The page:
Mobile Credit-Card Scanning Should Be Ubiquitous

Dan Miller and I took a briefing with Jumio this morning. Jumio is an authentication and identity management platform (mischaracterized originally as "augmented reality"). The company has been around since 2010. 

It has two major products that rely on the same technology. Netswipe helps facilitate transactions on mobile apps and Netverify enables accurate remote identity authentication for fraud prevention. I'll focus on the former but the latter is very impressive and worthy of its own discussion later.

Jumio works in the same way that Card.io did. Using an SDK developers embed the Jumio solution within their apps. When the consumer is ready to complete a transaction or check out (book a room, flight or make another kind of purchase), she merely scans the desired credit card and enters the CVV number manually. The transaction takes a fraction of the time that would otherwise be required if she were to key in 16 digits, enter her address information, etc. 

If you've already got your credit card and related information on file (see, e.g., Amazon, iTunes) there's less of a need for this approach. However developers should offer it to new customers as a way to generally eliminate barriers for consumers, and capture credit card details for faster checkout next time.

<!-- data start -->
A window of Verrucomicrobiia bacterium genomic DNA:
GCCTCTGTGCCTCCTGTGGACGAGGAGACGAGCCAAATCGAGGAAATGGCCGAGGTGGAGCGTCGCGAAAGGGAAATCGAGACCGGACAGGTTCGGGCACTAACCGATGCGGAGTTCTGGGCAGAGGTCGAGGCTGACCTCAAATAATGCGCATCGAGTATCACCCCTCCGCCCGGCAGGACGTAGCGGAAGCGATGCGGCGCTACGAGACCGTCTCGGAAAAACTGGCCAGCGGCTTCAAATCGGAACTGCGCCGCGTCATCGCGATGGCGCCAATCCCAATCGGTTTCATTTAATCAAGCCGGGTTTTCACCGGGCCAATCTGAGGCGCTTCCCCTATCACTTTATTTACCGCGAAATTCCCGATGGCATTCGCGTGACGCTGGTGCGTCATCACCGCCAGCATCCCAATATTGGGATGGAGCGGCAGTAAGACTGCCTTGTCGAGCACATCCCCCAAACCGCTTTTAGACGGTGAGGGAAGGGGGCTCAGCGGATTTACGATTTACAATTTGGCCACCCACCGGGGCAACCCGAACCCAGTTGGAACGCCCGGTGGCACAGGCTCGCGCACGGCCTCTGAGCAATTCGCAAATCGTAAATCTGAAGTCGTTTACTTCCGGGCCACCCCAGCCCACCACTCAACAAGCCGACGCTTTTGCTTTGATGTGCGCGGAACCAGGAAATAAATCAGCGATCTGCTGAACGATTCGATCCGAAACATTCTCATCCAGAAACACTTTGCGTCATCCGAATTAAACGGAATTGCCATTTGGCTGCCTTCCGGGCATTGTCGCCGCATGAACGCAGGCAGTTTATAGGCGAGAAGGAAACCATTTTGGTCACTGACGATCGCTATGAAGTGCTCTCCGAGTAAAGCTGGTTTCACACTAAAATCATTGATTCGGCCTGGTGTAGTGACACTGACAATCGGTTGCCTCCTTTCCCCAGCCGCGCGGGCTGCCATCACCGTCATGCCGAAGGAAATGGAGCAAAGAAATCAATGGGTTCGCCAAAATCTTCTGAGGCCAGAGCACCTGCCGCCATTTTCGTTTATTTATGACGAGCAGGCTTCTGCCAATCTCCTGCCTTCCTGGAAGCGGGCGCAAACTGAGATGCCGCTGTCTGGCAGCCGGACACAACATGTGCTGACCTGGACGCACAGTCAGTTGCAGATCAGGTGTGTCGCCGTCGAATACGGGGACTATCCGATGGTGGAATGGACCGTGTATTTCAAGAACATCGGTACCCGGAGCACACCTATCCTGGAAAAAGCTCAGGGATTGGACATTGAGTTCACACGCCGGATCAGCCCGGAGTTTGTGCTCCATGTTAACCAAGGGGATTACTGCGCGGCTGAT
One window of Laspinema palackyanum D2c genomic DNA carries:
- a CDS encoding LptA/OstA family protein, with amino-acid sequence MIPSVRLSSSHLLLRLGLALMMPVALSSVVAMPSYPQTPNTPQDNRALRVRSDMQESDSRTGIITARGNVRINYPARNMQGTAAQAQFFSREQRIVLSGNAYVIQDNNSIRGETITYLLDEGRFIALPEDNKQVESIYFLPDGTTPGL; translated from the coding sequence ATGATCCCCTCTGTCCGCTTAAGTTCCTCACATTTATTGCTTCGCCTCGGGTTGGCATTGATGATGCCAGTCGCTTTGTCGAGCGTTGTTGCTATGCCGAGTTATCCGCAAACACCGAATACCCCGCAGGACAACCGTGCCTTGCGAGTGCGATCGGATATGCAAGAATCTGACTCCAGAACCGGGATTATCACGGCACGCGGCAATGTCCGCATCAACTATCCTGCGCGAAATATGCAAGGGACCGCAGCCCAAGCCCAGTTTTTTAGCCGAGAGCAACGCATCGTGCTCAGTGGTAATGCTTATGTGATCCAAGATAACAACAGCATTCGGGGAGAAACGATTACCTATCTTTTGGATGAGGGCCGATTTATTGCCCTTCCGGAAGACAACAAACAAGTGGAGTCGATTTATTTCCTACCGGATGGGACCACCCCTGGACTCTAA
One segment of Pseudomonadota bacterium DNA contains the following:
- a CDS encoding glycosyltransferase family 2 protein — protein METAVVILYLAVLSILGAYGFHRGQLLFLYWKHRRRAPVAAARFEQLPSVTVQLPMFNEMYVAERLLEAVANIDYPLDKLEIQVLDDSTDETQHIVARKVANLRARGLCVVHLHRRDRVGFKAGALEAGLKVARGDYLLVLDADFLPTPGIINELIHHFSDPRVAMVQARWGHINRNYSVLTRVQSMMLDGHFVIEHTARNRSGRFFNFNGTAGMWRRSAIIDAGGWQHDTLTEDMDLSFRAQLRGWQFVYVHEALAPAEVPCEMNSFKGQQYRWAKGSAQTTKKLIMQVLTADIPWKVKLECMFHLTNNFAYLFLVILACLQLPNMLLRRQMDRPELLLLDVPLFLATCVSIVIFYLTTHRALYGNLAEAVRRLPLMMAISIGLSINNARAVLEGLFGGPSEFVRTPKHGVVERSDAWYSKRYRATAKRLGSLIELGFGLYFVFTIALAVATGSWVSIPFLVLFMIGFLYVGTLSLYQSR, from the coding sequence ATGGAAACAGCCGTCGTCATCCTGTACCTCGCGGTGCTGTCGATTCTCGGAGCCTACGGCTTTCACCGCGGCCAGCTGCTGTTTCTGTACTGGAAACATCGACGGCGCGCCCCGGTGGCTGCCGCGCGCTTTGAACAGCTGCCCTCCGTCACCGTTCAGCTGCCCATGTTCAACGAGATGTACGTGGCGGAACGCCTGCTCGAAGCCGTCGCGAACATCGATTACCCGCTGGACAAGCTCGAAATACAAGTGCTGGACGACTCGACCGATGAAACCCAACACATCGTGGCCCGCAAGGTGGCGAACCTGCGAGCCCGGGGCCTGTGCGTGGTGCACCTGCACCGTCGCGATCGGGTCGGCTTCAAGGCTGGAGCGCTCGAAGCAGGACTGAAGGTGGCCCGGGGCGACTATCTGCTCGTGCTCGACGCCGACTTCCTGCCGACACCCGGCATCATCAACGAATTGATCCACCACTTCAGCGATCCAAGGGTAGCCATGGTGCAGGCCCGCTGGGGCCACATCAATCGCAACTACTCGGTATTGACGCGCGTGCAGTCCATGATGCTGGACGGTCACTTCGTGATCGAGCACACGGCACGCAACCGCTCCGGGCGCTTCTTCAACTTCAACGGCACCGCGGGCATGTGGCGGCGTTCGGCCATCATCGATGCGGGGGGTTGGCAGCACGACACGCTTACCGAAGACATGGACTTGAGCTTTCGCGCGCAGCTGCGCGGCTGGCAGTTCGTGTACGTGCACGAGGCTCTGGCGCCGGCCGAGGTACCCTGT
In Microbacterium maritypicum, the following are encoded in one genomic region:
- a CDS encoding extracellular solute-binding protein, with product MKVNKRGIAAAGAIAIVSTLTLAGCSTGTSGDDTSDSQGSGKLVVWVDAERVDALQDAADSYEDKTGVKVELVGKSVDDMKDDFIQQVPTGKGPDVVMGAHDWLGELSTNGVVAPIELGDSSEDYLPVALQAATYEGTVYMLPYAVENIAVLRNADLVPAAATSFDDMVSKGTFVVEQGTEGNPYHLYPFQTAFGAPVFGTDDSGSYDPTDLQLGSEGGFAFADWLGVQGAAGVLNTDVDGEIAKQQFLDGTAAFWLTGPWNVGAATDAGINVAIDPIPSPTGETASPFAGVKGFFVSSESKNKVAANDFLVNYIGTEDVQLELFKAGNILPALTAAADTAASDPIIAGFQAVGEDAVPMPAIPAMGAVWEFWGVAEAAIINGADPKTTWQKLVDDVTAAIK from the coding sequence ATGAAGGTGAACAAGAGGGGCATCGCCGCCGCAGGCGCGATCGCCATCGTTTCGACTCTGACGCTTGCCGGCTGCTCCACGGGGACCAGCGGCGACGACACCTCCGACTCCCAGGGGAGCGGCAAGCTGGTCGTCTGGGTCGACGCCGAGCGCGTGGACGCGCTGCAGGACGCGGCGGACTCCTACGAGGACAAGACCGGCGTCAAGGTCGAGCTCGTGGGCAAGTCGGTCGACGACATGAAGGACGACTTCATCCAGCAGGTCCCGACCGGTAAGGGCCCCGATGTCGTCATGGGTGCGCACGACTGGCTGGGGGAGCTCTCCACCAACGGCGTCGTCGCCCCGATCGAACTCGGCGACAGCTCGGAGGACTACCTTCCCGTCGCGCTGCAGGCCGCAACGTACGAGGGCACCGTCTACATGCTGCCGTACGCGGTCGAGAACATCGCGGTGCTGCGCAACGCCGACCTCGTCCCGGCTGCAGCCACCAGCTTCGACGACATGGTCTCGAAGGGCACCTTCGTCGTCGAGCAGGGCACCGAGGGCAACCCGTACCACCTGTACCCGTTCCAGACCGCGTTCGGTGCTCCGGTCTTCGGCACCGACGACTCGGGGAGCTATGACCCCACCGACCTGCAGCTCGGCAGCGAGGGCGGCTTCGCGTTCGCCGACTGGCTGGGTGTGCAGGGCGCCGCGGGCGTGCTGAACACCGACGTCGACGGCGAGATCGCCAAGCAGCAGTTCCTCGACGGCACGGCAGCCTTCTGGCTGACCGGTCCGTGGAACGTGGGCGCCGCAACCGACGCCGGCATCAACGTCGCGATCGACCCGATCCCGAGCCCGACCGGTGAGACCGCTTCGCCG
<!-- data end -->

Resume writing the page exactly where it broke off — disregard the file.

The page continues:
Jumio competitor Card.io was acquired by PayPal one year ago, leaving Jumio as the lone independent vendor of this type card-scanning technology. Every mobile publisher and developer should be using Jumio or Card.io to improve conversion rates and the customer experience. Beyond mobile transaction-abandonment, frustrating users reflects poorly on the brand according to many studies.

Accordingly, every mobile developer should be using a mobile card-scanning solution as one way to remove friction from mobile transactions. It's not clear why they might not, except for perhaps for ignorance, lethargy and inertia. I could also imagine this approach as an alternative to card swipes in stores, although that's less necessary.  

Jumio has adopted a flat-fee SaaS model. Customers pay a fixed monthly fee for an unlimited number of transactions. 

It's rare instance where consumer and merchant interests are entirely aligned. But here they are: more secure and faster transactions for the merchant and consumer, as well as fewer charge backs and fraud. It's kind of a "no brainer." 

Below is a promotion video that explains the Jumio Netswipe offering: